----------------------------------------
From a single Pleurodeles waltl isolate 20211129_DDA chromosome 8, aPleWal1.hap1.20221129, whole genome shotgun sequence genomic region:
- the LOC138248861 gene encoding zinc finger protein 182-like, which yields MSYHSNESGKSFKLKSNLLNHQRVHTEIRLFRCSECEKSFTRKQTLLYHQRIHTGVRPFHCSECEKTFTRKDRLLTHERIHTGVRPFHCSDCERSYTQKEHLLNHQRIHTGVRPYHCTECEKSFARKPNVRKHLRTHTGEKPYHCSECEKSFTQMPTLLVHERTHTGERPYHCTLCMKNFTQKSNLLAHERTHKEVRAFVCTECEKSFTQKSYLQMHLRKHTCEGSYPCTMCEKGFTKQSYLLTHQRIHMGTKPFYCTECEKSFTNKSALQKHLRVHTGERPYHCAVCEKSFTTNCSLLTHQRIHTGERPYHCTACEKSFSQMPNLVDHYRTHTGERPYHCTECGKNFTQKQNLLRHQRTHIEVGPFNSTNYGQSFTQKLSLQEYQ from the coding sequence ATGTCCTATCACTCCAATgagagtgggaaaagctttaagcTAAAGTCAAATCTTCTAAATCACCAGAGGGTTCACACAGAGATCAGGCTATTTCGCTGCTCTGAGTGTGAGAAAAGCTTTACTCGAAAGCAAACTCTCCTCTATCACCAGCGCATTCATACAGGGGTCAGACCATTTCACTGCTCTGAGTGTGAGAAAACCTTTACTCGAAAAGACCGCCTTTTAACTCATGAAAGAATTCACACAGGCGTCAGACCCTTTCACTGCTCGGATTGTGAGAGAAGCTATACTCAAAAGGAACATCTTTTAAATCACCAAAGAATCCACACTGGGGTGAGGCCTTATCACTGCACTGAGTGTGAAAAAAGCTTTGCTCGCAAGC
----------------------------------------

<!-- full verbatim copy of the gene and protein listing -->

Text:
From a single Pleurodeles waltl isolate 20211129_DDA chromosome 8, aPleWal1.hap1.20221129, whole genome shotgun sequence genomic region:
- the LOC138248861 gene encoding zinc finger protein 182-like, which yields MSYHSNESGKSFKLKSNLLNHQRVHTEIRLFRCSECEKSFTRKQTLLYHQRIHTGVRPFHCSECEKTFTRKDRLLTHERIHTGVRPFHCSDCERSYTQKEHLLNHQRIHTGVRPYHCTECEKSFARKPNVRKHLRTHTGEKPYHCSECEKSFTQMPTLLVHERTHTGERPYHCTLCMKNFTQKSNLLAHERTHKEVRAFVCTECEKSFTQKSYLQMHLRKHTCEGSYPCTMCEKGFTKQSYLLTHQRIHMGTKPFYCTECEKSFTNKSALQKHLRVHTGERPYHCAVCEKSFTTNCSLLTHQRIHTGERPYHCTACEKSFSQMPNLVDHYRTHTGERPYHCTECGKNFTQKQNLLRHQRTHIEVGPFNSTNYGQSFTQKLSLQEYQ from the coding sequence ATGTCCTATCACTCCAATgagagtgggaaaagctttaagcTAAAGTCAAATCTTCTAAATCACCAGAGGGTTCACACAGAGATCAGGCTATTTCGCTGCTCTGAGTGTGAGAAAAGCTTTACTCGAAAGCAAACTCTCCTCTATCACCAGCGCATTCATACAGGGGTCAGACCATTTCACTGCTCTGAGTGTGAGAAAACCTTTACTCGAAAAGACCGCCTTTTAACTCATGAAAGAATTCACACAGGCGTCAGACCCTTTCACTGCTCGGATTGTGAGAGAAGCTATACTCAAAAGGAACATCTTTTAAATCACCAAAGAATCCACACTGGGGTGAGGCCTTATCACTGCACTGAGTGTGAAAAAAGCTTTGCTCGCAAGC